A word of caution: back up your database before trying this. We’re going to run raw queries. If something breaks you may end up in an in-between limbo, and restoring from backup is the quickest way out.

After diving through the database of a few sites this morning these queries make it possible to rename the theme directory, and optionally rename the theme in style.css:

# Update the main theme options
UPDATE wp_options SET option_value='new-theme-directory' WHERE option_name='template';
UPDATE wp_options SET option_value='new-theme-directory' WHERE option_name='stylesheet';
UPDATE wp_options SET option_name='theme_mods_new-theme-directory' WHERE option_name='theme_mods_old-theme-directory';

# If also updating the Theme Name in the theme's style.css
UPDATE wp_options SET option_value='New Theme Name' WHERE option_name='current_theme';  

# If any posts reference assets in the theme such as images or logos.
UPDATE wp_posts SET post_content=REPLACE(post_content, 'themes/old-theme-directory', 'themes/new-theme-directory' );
UPDATE wp_postmeta SET meta_value=REPLACE(meta_value, 'themes/old-theme-directory', 'themes/new-theme-directory');

# If WordFence is used
UPDATE wp_wfConfig SET val=REPLACE(val, 'themes/old-theme-directory', 'themes/new-theme-directory');

# Delete a couple of transients that store references to the old theme directory.
DELETE FROM wp_options WHERE option_value='_site_transient_theme_roots';
DELETE FROM wp_options WHERE option_value='_site_transient_update_themes';

Protips:

  • Try to run these queries at nearly the same time as the theme directory is renamed. Bonus points for making a script that does it all nearly instantly.
  • If an installation stores transients somewhere other than the DB, then clearing them in the DB won’t work, (clearing the transients may not be strictly required).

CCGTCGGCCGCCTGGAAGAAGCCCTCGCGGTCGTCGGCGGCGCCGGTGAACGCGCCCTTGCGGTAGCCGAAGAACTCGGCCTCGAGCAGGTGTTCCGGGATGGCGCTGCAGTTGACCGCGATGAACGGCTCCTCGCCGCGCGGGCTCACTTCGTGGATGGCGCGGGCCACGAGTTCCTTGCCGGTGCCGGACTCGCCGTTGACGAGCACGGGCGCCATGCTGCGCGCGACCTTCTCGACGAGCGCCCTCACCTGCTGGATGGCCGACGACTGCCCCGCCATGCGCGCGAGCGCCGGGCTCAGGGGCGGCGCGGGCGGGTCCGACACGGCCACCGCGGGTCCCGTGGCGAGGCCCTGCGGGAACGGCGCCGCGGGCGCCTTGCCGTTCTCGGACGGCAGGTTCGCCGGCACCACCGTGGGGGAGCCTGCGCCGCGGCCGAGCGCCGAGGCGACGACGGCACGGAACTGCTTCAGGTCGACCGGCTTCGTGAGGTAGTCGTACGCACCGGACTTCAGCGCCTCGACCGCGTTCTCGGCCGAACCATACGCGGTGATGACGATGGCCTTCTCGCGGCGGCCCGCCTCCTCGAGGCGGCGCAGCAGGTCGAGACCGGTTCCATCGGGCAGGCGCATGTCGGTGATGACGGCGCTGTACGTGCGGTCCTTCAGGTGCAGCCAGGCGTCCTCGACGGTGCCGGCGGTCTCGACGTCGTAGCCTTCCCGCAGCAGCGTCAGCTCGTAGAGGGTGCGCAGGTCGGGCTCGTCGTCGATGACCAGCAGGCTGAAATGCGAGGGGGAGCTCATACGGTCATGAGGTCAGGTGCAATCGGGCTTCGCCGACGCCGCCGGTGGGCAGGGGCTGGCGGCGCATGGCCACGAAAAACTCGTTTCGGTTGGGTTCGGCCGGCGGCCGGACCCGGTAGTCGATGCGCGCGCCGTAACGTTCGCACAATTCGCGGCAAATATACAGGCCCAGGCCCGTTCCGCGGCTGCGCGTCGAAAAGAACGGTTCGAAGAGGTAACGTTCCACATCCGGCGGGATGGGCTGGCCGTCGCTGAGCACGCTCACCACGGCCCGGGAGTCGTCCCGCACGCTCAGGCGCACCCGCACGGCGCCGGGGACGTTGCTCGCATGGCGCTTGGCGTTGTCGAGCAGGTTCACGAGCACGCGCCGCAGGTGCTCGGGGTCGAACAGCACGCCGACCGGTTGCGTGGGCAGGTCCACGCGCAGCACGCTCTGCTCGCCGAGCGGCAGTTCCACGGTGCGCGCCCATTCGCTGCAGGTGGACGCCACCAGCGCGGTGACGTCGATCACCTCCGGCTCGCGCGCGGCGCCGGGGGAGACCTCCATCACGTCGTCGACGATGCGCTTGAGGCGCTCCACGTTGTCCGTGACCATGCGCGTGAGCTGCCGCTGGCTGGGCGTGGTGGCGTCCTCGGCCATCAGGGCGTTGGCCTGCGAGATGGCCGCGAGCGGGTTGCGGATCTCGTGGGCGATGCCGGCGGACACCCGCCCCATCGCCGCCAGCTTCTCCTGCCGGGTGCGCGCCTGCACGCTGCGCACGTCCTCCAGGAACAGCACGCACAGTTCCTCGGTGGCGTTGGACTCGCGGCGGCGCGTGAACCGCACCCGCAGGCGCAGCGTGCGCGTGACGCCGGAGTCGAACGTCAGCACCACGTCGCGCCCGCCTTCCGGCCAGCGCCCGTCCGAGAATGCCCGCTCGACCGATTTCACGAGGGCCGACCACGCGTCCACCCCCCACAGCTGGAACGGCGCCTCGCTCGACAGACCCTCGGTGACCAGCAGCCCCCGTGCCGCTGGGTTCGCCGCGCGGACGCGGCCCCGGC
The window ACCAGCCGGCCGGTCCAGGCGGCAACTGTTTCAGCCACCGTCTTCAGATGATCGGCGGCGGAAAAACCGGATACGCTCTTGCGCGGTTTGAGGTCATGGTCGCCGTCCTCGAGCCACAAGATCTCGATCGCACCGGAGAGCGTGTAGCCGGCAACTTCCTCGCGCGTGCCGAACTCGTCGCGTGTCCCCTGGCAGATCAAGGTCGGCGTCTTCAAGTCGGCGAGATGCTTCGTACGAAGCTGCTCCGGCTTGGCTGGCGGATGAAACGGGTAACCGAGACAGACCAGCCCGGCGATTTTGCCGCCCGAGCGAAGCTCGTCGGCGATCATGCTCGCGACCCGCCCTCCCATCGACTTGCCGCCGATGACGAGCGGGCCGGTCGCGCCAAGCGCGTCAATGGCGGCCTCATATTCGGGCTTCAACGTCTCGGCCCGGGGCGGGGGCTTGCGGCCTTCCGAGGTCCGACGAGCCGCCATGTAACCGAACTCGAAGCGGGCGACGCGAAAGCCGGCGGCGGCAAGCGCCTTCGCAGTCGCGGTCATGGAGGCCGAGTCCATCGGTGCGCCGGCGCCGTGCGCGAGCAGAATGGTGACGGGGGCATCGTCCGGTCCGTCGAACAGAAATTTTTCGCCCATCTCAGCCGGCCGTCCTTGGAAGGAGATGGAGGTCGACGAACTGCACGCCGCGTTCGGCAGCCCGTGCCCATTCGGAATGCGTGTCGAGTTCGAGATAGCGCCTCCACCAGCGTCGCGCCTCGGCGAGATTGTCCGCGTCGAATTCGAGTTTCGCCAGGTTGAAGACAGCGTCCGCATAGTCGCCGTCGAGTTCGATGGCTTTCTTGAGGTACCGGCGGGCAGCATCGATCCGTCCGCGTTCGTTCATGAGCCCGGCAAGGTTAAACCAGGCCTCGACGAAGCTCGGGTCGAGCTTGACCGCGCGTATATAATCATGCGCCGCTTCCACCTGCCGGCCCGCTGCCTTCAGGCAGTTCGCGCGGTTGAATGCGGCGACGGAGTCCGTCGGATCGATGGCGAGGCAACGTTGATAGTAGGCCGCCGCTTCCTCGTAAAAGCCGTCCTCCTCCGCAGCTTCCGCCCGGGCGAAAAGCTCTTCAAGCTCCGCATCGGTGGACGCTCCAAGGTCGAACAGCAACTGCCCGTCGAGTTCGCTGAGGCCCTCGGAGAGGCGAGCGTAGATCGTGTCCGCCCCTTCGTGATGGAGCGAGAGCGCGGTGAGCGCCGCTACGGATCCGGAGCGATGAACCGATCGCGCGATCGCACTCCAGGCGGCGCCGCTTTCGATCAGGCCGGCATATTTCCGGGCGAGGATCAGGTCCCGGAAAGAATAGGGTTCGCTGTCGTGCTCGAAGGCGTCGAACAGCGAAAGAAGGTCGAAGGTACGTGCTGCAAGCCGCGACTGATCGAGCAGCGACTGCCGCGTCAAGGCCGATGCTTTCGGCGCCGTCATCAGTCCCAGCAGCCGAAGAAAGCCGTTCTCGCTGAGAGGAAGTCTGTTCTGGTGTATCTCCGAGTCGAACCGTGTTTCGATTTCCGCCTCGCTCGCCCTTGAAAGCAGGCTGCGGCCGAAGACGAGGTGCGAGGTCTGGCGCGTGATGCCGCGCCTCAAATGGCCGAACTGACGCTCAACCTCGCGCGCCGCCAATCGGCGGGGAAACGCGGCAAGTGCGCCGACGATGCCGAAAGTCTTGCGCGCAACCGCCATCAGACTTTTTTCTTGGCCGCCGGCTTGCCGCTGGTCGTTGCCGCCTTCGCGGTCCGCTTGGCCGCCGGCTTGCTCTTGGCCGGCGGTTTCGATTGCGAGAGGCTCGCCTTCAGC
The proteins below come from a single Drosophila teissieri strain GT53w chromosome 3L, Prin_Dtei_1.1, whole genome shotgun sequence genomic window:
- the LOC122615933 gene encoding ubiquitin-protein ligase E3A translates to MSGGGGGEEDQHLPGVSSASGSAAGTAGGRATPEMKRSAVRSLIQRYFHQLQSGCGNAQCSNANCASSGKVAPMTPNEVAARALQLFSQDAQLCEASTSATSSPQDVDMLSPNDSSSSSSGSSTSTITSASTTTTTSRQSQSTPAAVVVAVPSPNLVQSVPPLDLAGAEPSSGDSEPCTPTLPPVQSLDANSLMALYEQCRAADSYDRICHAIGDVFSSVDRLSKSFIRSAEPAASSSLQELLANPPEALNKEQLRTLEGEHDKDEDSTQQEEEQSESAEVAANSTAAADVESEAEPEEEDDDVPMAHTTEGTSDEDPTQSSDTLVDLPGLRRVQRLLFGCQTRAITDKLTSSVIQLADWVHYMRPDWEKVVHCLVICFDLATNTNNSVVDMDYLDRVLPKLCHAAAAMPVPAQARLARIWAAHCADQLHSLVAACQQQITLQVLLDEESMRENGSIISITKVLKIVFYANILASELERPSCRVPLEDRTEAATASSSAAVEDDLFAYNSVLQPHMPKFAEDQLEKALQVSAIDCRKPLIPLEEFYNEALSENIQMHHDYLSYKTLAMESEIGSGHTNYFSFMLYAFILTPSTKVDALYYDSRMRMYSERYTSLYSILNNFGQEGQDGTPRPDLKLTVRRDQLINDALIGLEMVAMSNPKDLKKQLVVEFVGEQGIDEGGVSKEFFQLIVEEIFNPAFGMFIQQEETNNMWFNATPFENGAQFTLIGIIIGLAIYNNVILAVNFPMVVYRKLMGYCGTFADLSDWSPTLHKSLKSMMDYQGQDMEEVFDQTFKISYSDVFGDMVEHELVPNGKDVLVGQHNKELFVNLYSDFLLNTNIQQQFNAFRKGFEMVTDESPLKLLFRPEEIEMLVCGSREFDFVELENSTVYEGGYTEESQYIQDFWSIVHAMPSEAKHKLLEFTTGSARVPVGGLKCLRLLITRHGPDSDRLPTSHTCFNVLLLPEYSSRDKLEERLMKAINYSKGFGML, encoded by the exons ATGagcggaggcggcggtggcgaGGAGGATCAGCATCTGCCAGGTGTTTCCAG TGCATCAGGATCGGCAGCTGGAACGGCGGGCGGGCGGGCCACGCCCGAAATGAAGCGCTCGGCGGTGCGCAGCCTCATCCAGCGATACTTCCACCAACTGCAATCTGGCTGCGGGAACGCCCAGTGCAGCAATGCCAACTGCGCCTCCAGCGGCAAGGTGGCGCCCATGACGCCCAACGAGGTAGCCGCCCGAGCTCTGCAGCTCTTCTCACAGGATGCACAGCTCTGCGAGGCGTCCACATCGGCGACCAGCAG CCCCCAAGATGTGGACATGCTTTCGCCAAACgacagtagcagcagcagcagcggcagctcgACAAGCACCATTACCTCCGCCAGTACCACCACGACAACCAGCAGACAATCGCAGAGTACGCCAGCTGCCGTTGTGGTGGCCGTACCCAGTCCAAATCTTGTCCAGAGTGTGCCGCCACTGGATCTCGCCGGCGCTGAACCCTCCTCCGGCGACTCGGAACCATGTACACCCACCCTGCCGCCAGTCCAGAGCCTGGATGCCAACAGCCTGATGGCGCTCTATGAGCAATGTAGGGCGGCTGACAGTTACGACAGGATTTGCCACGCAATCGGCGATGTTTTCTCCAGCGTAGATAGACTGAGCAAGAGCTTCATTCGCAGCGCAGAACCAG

• The sample code uses the default wp_ table prefix. When working on a site with a different prefix, use that.

Hopefully this helps someone finish their Googling session and get on with a rename!

Preview Laravel Password Reset and Verification E-mails in a Browser

I’m building something on Laravel, using the built-in Auth with 5.7’s new E-mail Verification feature. Today’s task was to tweak the design of E-mail notifications a bit, so I wanted to preview them in a browser. I thought it would be easy, but the built-in E-mails use the Notification system, bypassing Mailable objects. Some Googling didn’t help much, but combining the Notifications documentation and this forum post got let me preview the messages. Hopefully this post can help someone else preview their messages much more quickly than I did today.

The concept is similar to the “Previewing Mailables” documentation: define a route to view your preview on, and return something that will render the message. The trick is that the MailMessage objects that the Notifications’ toMail() methods return don’t have a render() method like Mailable class does, so we need to find something else. Since the built-in Auth uses Markdown mail we can use the Markdown class. A Notifiable object, (the User object for the user who will get the notification), and a Notification are also needed.

For this to work you need to have the right Notifications published to your resources/views/vendor directory. This is done with the Artisan command php artisan vendor:publish --tag=laravel-notifications.

And set up the preview routes:


Route::get('/reset-notification', function () {

    // Get a user for demo purposes
    $user = App\User::find(1);

    // Make a Reset Notification object, (subclass of `Notification`)
    $resetNotification = new \Illuminate\Auth\Notifications\ResetPassword( 'some-random-string-this-will-be-much-longer-in-real-life' );

    // get the `MailMessage` object
    $mailMessage = $resetNotification->toMail($user);

    // get the `Markdown` object
    $markdown = new Illuminate\Mail\Markdown(view(), config('mail.markdown'));

    // Render the vendor.notifications.email view with data from the `MailMessage` object
    return $markdown->render('vendor.notifications.email', $mailMessage->toArray());
});


Route::get( '/verify-notification', function () {

    // Get a user for demo purposes